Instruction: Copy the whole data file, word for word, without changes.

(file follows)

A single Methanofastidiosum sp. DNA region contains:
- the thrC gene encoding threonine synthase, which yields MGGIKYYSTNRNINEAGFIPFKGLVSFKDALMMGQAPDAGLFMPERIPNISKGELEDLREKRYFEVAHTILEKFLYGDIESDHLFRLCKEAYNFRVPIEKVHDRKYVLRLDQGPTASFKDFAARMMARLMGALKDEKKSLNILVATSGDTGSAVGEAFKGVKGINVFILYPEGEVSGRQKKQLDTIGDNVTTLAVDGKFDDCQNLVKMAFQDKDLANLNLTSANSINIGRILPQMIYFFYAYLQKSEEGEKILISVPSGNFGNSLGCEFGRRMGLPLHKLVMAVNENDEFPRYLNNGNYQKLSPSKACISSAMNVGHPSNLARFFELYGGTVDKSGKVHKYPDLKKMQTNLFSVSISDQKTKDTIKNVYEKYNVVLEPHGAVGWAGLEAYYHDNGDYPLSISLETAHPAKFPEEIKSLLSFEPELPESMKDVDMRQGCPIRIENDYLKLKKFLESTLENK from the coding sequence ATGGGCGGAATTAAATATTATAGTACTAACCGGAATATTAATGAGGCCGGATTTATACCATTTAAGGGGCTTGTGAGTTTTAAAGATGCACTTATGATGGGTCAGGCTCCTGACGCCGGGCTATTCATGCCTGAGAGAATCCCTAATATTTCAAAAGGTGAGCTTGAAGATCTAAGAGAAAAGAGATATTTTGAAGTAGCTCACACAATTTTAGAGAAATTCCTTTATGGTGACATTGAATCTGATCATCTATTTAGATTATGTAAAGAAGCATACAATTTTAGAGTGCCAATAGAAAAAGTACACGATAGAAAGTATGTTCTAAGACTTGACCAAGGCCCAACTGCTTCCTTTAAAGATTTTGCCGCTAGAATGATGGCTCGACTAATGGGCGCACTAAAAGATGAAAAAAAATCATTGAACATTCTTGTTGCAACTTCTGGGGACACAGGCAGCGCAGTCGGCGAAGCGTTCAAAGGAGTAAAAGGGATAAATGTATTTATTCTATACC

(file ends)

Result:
A single Methanofastidiosum sp. DNA region contains:
- the thrC gene encoding threonine synthase, which yields MGGIKYYSTNRNINEAGFIPFKGLVSFKDALMMGQAPDAGLFMPERIPNISKGELEDLREKRYFEVAHTILEKFLYGDIESDHLFRLCKEAYNFRVPIEKVHDRKYVLRLDQGPTASFKDFAARMMARLMGALKDEKKSLNILVATSGDTGSAVGEAFKGVKGINVFILYPEGEVSGRQKKQLDTIGDNVTTLAVDGKFDDCQNLVKMAFQDKDLANLNLTSANSINIGRILPQMIYFFYAYLQKSEEGEKILISVPSGNFGNSLGCEFGRRMGLPLHKLVMAVNENDEFPRYLNNGNYQKLSPSKACISSAMNVGHPSNLARFFELYGGTVDKSGKVHKYPDLKKMQTNLFSVSISDQKTKDTIKNVYEKYNVVLEPHGAVGWAGLEAYYHDNGDYPLSISLETAHPAKFPEEIKSLLSFEPELPESMKDVDMRQGCPIRIENDYLKLKKFLESTLENK from the coding sequence ATGGGCGGAATTAAATATTATAGTACTAACCGGAATATTAATGAGGCCGGATTTATACCATTTAAGGGGCTTGTGAGTTTTAAAGATGCACTTATGATGGGTCAGGCTCCTGACGCCGGGCTATTCATGCCTGAGAGAATCCCTAATATTTCAAAAGGTGAGCTTGAAGATCTAAGAGAAAAGAGATATTTTGAAGTAGCTCACACAATTTTAGAGAAATTCCTTTATGGTGACATTGAATCTGATCATCTATTTAGATTATGTAAAGAAGCATACAATTTTAGAGTGCCAATAGAAAAAGTACACGATAGAAAGTATGTTCTAAGACTTGACCAAGGCCCAACTGCTTCCTTTAAAGATTTTGCCGCTAGAATGATGGCTCGACTAATGGGCGCACTAAAAGATGAAAAAAAATCATTGAACATTCTTGTTGCAACTTCTGGGGACACAGGCAGCGCAGTCGGCGAAGCGTTCAAAGGAGTAAAAGGGATAAATGTATTTATTCTATACC